The band – Kulash, Timothy Nordwind (bass/vocals), Dan Konopka (drums) and Andy Ross (guitar) – let their Motown fetish out to play again in “All Is Not Lost,” whose echoey drums and tambourine sound like mid-60s Supremes.  “Needing/Getting” is perhaps the only track here that reminds at all of Oh No, with its assertive riff and big rock vocals, but it’s more psychedelic pop than power-pop; the guitar solo -- if you can call it that -- dissolves into a mess of feedback to the point where it feels like the whole song is breaking down, before they bring it back to a dreamy little reprise.  How fine the line is between strange and beautiful.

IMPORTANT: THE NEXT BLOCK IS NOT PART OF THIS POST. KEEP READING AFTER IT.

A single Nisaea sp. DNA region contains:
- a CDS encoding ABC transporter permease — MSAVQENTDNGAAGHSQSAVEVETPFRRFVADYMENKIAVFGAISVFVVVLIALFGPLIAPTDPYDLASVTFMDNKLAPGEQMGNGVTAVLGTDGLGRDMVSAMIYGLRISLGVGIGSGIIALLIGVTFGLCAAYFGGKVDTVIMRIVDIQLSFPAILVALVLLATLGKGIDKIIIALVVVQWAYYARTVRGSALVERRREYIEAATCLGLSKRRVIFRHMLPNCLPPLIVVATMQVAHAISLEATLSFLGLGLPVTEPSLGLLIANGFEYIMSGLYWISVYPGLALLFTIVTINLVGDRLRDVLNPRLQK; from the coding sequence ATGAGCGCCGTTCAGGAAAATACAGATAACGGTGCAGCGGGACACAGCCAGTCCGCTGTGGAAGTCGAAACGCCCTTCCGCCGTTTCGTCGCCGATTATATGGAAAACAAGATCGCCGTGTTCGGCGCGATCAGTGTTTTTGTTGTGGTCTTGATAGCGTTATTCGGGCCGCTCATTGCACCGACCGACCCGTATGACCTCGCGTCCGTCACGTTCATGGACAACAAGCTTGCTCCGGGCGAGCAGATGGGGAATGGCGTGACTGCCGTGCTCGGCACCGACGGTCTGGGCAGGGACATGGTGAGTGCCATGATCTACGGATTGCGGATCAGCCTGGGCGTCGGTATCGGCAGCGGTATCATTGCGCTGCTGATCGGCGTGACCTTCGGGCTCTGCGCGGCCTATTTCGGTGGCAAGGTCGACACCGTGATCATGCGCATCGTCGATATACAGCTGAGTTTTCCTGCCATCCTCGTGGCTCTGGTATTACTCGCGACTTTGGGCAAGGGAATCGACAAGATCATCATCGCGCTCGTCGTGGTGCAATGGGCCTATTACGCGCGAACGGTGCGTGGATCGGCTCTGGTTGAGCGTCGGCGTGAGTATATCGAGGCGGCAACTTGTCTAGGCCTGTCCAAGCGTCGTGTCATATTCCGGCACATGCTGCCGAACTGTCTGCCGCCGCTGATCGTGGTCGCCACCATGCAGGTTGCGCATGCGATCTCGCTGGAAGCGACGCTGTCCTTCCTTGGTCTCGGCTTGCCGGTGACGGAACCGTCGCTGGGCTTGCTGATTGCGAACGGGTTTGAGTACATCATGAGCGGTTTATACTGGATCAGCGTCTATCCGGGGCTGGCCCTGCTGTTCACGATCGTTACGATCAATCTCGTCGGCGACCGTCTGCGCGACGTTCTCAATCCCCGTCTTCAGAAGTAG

For moments of pure demented over-the-top-ness, it’s hard to beat the bridge of virtual Purple Rain outtake “Skyscrapers,” where at mid-song Kulash cries “I was blind” in falsetto until his vocal goes right off the rails into screaming nutball territory.  The music – as if trying to calm the poor guy down -- then rolls into a subdued soul-trance-jam thing. Still, the place where, the first time through, I became convinced the guys had lost it completely was when I got to the one-two punch of “Before The Earth Was Round” – which, as my notes indicate, Kulash “quote-unquote sings through a vocoder, sounding like a mentally disturbed refugee from a Kraftwerk album” – and “Last Leaf,” a gentle, pretty, sincere (or at least deadpan) acoustic ballad that sounds like it’s not just from a different album but a different band entirely.  Um, huh?  By the time Kulash fairly shrieks “Oh God what have I done” in mescaline-injected closer “In The Glass,” I couldn’t help wondering if he was talking about the album he’d just made.